1885 St. Louis Browns season

The 1885 St. Louis Browns season was the team's fourth season in St. Louis, Missouri, and the fourth season in the American Association. The Browns went 79–33 during the season, best in the American Association, and won their first AA pennant. In the World Series, the Browns played the National League champion Chicago White Stockings. The series ended in dispute, with each club winning 3 games with 1 tie.

1885 St. Louis Browns
1885 American Association Championship
Major League affiliations
Location
Results
Record79–33 (.705)
League place1st
Other information
Owner(s)Chris von der Ahe
Manager(s)Charlie Comiskey
StatsESPN.com
BB-reference
< Previous season     Next season >

Regular season

1885 St. Louis Browns

Manager Charlie Comiskey finally was able to assemble and direct a team from start to finish the way he wanted. The result: a runaway championship.

The team was built on daring baserunning, clutch hitting, and the best pitching in the league. The team as a whole led the league in both earned run average (ERA) and overall runs allowed by a healthy margin over second-best Louisville.[1] Individually, Dave Foutz was outstanding, as he won 33 of the 46 games he started and ranked fifth in ERA. His teammate Bob Caruthers was even better, compiling league-leading totals in wins (40), ERA (2.07) and winning percentage (a stellar .755).[2]

The Browns took over first place to stay in the second week of May, but they made a joke of the race in July. On successive home stands, they had winning streaks of 17 and 12 games, combining for a major-league record 27-game winning streak at home that still stands as the best ever.[3] They finished games laps ahead of the second-place Cincinnati Red Stockings and earned a berth in the World Series against the National League champion Chicago White Stockings.

Season standings

American Association W L Pct. GB Home Road
St. Louis Browns 7933 0.705 44–11 35–22
Cincinnati Red Stockings 6349 0.562 16 35–21 28–28
Pittsburgh Alleghenys 5655 0.505 22½ 37–19 19–36
Philadelphia Athletics 5557 0.491 24 33–23 22–34
Brooklyn Grays 5359 0.473 26 35–22 18–37
Louisville Colonels 5359 0.473 26 37–19 16–40
New York Metropolitans 4464 0.407 33 28–24 16–40
Baltimore Orioles 4168 0.376 36½ 29–26 12–42

Record vs. opponents


Sources:
Team BAL BR CIN LOU NY PHI PIT STL
Baltimore 7–96–107–97–66–10–16–102–14
Brooklyn 9–75–1110–68–811–56–104–12
Cincinnati 10–611–58–810–69–79–76–10
Louisville 9–76–108–89–78–86–107–9
New York 6–78–86–107–95–118–74–12
Philadelphia 10–6–15–117–98–811–510–64–12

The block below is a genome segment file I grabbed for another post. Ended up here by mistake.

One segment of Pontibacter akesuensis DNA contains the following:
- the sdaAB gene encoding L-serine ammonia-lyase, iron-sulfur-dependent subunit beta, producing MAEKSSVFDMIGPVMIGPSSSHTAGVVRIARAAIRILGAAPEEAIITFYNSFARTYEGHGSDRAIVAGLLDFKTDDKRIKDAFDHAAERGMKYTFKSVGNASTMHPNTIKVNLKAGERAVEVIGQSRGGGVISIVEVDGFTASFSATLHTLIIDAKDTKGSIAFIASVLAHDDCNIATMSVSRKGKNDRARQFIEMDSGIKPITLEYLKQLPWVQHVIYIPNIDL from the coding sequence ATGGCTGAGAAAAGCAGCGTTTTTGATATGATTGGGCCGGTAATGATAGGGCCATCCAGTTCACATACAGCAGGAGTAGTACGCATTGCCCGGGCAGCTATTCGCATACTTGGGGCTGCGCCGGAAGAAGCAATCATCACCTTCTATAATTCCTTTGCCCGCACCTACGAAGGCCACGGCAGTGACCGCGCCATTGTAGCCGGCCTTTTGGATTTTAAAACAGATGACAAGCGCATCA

Pittsburgh 10–610–67–910–67–86–106–10
St. Louis 14–212–410–69–712–412–410–6

Roster

1885 St. Louis Browns
Roster
Pitchers Catchers
  • Cal Broughton
  • Doc Bushong
  • Mike Drissel
  • Dan Sullivan

Infielders

Outfielders Manager

Player stats

Starters by position

Note: Pos = Position; G = Games played; AB = At bats; H = Hits; Avg. = Batting average; HR = Home runs; RBI = Runs batted in

Pos Player G AB H Avg. HR RBI
CDoc Bushong8530080.267021
1BCharlie Comiskey8334087.256244
2BSam Barkley106418112.268353
SSBill Gleason112472119.252353
3BArlie Latham110485100.206135
OFCurt Welch112432117.271369
OFYank Robinson7828775.261035
OFHugh Nicol11242588.207045

Other batters

Note: G = Games played; AB = At bats; H = Hits; Avg. = Batting average; HR = Home runs; RBI = Runs batted in

Player G AB H Avg. HR RBI
Tip O'Neill5220672.350338
Dan Sullivan17607.11703
Mike Drissel6201.05000
Cal Broughton4171.05901

Starting pitchers

Note: G = Games pitched; IP = Innings pitched; W = Wins; L = Losses; ERA = Earned run average; SO = Strikeouts

Player G IP W L ERA SO
Bob Caruthers53482.140132.07190
Dave Foutz47407.233142.63147
Jumbo McGinnis13112.0663.3841

World Series

  • Game 1 (October 14): Darkness ends game one after 8 innings‚ with the teams tied 5–5.
  • Game 2 (October 15): With Chicago leading 5–4 in the sixth inning, Browns manager Charles Comiskey calls his team off the field to protest a ruling made by umpire Dave Sullivan. The game is forfeited to Chicago.
  • Game 6 (October 23): The series moves from Pittsburgh to Cincinnati‚ setting a record for the series played in the most cities. (It was also played in New York and St. Louis.) Chicago takes a 3–2 series lead by beating the Browns 9–2.
  • Game 7 (October 24): Behind pitcher Dave Foutz, St. Louis defeats Chicago 13–4 in the 7th and last game. The Browns claim the game 2 forfeit didn't count and therefore claim the championship. The two clubs split the $1000 prize.[3]

Notes

References

This article is issued from Wikipedia. The text is licensed under Creative Commons - Attribution - Sharealike. Additional terms may apply for the media files.